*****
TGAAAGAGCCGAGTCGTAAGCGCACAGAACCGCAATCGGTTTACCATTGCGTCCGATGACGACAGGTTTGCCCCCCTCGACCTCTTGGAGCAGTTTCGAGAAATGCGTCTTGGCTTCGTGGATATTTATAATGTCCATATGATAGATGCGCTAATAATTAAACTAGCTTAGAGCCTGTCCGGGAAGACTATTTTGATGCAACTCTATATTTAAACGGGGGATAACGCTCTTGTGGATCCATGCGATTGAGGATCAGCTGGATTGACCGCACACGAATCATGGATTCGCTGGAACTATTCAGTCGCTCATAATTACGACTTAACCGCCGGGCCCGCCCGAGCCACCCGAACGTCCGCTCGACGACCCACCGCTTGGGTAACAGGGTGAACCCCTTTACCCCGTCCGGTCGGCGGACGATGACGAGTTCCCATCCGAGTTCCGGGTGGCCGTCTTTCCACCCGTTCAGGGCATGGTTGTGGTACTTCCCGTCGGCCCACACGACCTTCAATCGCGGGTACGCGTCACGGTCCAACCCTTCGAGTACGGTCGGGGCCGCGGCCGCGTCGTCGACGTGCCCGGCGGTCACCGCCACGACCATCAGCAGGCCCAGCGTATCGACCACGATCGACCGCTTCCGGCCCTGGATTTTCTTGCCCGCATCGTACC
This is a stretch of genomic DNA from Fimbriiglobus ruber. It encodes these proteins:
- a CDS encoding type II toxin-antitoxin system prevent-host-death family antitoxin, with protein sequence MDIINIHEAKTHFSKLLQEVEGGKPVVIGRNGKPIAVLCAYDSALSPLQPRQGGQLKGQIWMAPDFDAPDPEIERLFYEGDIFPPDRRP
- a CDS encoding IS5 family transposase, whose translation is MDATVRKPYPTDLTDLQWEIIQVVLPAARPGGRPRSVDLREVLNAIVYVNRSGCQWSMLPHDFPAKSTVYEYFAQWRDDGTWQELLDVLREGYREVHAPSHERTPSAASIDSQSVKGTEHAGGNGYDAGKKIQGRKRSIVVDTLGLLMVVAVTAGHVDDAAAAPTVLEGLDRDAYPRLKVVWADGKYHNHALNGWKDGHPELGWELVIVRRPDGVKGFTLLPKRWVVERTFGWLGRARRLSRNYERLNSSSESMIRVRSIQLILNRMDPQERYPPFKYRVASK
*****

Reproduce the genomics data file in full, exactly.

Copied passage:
TGAAAGAGCCGAGTCGTAAGCGCACAGAACCGCAATCGGTTTACCATTGCGTCCGATGACGACAGGTTTGCCCCCCTCGACCTCTTGGAGCAGTTTCGAGAAATGCGTCTTGGCTTCGTGGATATTTATAATGTCCATATGATAGATGCGCTAATAATTAAACTAGCTTAGAGCCTGTCCGGGAAGACTATTTTGATGCAACTCTATATTTAAACGGGGGATAACGCTCTTGTGGATCCATGCGATTGAGGATCAGCTGGATTGACCGCACACGAATCATGGATTCGCTGGAACTATTCAGTCGCTCATAATTACGACTTAACCGCCGGGCCCGCCCGAGCCACCCGAACGTCCGCTCGACGACCCACCGCTTGGGTAACAGGGTGAACCCCTTTACCCCGTCCGGTCGGCGGACGATGACGAGTTCCCATCCGAGTTCCGGGTGGCCGTCTTTCCACCCGTTCAGGGCATGGTTGTGGTACTTCCCGTCGGCCCACACGACCTTCAATCGCGGGTACGCGTCACGGTCCAACCCTTCGAGTACGGTCGGGGCCGCGGCCGCGTCGTCGACGTGCCCGGCGGTCACCGCCACGACCATCAGCAGGCCCAGCGTATCGACCACGATCGACCGCTTCCGGCCCTGGATTTTCTTGCCCGCATCGTACC
This is a stretch of genomic DNA from Fimbriiglobus ruber. It encodes these proteins:
- a CDS encoding type II toxin-antitoxin system prevent-host-death family antitoxin, with protein sequence MDIINIHEAKTHFSKLLQEVEGGKPVVIGRNGKPIAVLCAYDSALSPLQPRQGGQLKGQIWMAPDFDAPDPEIERLFYEGDIFPPDRRP
- a CDS encoding IS5 family transposase, whose translation is MDATVRKPYPTDLTDLQWEIIQVVLPAARPGGRPRSVDLREVLNAIVYVNRSGCQWSMLPHDFPAKSTVYEYFAQWRDDGTWQELLDVLREGYREVHAPSHERTPSAASIDSQSVKGTEHAGGNGYDAGKKIQGRKRSIVVDTLGLLMVVAVTAGHVDDAAAAPTVLEGLDRDAYPRLKVVWADGKYHNHALNGWKDGHPELGWELVIVRRPDGVKGFTLLPKRWVVERTFGWLGRARRLSRNYERLNSSSESMIRVRSIQLILNRMDPQERYPPFKYRVASK